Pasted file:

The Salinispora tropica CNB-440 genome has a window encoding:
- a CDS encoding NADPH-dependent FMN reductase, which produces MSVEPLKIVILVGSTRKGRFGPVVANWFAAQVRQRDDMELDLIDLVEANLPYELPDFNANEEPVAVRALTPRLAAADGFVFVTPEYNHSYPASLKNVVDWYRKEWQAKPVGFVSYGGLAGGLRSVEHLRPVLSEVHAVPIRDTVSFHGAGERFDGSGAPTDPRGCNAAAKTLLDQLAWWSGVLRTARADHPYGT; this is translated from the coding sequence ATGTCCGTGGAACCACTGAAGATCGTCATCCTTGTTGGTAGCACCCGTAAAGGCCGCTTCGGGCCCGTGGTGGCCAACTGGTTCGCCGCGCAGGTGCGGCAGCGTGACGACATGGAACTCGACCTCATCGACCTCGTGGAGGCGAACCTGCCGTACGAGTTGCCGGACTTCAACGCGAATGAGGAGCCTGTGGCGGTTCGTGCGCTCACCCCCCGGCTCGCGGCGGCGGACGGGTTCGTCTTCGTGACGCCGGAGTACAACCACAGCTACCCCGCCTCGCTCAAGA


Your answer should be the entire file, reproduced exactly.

The Salinispora tropica CNB-440 genome has a window encoding:
- a CDS encoding NADPH-dependent FMN reductase, which produces MSVEPLKIVILVGSTRKGRFGPVVANWFAAQVRQRDDMELDLIDLVEANLPYELPDFNANEEPVAVRALTPRLAAADGFVFVTPEYNHSYPASLKNVVDWYRKEWQAKPVGFVSYGGLAGGLRSVEHLRPVLSEVHAVPIRDTVSFHGAGERFDGSGAPTDPRGCNAAAKTLLDQLAWWSGVLRTARADHPYGT; this is translated from the coding sequence ATGTCCGTGGAACCACTGAAGATCGTCATCCTTGTTGGTAGCACCCGTAAAGGCCGCTTCGGGCCCGTGGTGGCCAACTGGTTCGCCGCGCAGGTGCGGCAGCGTGACGACATGGAACTCGACCTCATCGACCTCGTGGAGGCGAACCTGCCGTACGAGTTGCCGGACTTCAACGCGAATGAGGAGCCTGTGGCGGTTCGTGCGCTCACCCCCCGGCTCGCGGCGGCGGACGGGTTCGTCTTCGTGACGCCGGAGTACAACCACAGCTACCCCGCCTCGCTCAAGA